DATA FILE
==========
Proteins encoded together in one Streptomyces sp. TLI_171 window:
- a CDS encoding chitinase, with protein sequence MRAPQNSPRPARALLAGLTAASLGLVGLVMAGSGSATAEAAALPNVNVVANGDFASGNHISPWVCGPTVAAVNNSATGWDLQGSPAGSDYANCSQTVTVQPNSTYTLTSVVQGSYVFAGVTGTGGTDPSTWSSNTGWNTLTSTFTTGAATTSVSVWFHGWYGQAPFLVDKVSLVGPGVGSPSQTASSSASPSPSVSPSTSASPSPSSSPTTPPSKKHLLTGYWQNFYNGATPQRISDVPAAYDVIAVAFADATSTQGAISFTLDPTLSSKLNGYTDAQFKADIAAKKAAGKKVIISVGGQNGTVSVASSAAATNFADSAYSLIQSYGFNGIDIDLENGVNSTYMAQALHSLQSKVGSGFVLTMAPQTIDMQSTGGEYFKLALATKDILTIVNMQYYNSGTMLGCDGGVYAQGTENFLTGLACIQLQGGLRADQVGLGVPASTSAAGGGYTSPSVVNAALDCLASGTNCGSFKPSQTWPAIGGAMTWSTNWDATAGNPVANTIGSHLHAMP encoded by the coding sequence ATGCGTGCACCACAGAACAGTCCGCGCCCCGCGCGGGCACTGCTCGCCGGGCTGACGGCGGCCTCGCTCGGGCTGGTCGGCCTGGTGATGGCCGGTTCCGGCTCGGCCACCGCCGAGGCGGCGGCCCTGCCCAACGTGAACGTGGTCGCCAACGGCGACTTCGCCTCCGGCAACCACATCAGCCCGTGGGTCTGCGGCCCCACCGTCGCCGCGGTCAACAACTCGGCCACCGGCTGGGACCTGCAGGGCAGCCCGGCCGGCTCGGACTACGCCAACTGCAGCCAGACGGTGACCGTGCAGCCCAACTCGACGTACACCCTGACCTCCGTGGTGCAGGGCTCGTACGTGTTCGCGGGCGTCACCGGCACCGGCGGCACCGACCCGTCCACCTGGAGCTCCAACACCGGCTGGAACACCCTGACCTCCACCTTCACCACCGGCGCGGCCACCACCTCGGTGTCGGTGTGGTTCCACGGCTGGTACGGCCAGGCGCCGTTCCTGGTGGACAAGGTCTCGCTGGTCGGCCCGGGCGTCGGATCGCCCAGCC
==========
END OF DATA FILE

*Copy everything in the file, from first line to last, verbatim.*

Proteins encoded together in one Streptomyces sp. TLI_171 window:
- a CDS encoding chitinase, with protein sequence MRAPQNSPRPARALLAGLTAASLGLVGLVMAGSGSATAEAAALPNVNVVANGDFASGNHISPWVCGPTVAAVNNSATGWDLQGSPAGSDYANCSQTVTVQPNSTYTLTSVVQGSYVFAGVTGTGGTDPSTWSSNTGWNTLTSTFTTGAATTSVSVWFHGWYGQAPFLVDKVSLVGPGVGSPSQTASSSASPSPSVSPSTSASPSPSSSPTTPPSKKHLLTGYWQNFYNGATPQRISDVPAAYDVIAVAFADATSTQGAISFTLDPTLSSKLNGYTDAQFKADIAAKKAAGKKVIISVGGQNGTVSVASSAAATNFADSAYSLIQSYGFNGIDIDLENGVNSTYMAQALHSLQSKVGSGFVLTMAPQTIDMQSTGGEYFKLALATKDILTIVNMQYYNSGTMLGCDGGVYAQGTENFLTGLACIQLQGGLRADQVGLGVPASTSAAGGGYTSPSVVNAALDCLASGTNCGSFKPSQTWPAIGGAMTWSTNWDATAGNPVANTIGSHLHAMP encoded by the coding sequence ATGCGTGCACCACAGAACAGTCCGCGCCCCGCGCGGGCACTGCTCGCCGGGCTGACGGCGGCCTCGCTCGGGCTGGTCGGCCTGGTGATGGCCGGTTCCGGCTCGGCCACCGCCGAGGCGGCGGCCCTGCCCAACGTGAACGTGGTCGCCAACGGCGACTTCGCCTCCGGCAACCACATCAGCCCGTGGGTCTGCGGCCCCACCGTCGCCGCGGTCAACAACTCGGCCACCGGCTGGGACCTGCAGGGCAGCCCGGCCGGCTCGGACTACGCCAACTGCAGCCAGACGGTGACCGTGCAGCCCAACTCGACGTACACCCTGACCTCCGTGGTGCAGGGCTCGTACGTGTTCGCGGGCGTCACCGGCACCGGCGGCACCGACCCGTCCACCTGGAGCTCCAACACCGGCTGGAACACCCTGACCTCCACCTTCACCACCGGCGCGGCCACCACCTCGGTGTCGGTGTGGTTCCACGGCTGGTACGGCCAGGCGCCGTTCCTGGTGGACAAGGTCTCGCTGGTCGGCCCGGGCGTCGGATCGCCCAGCC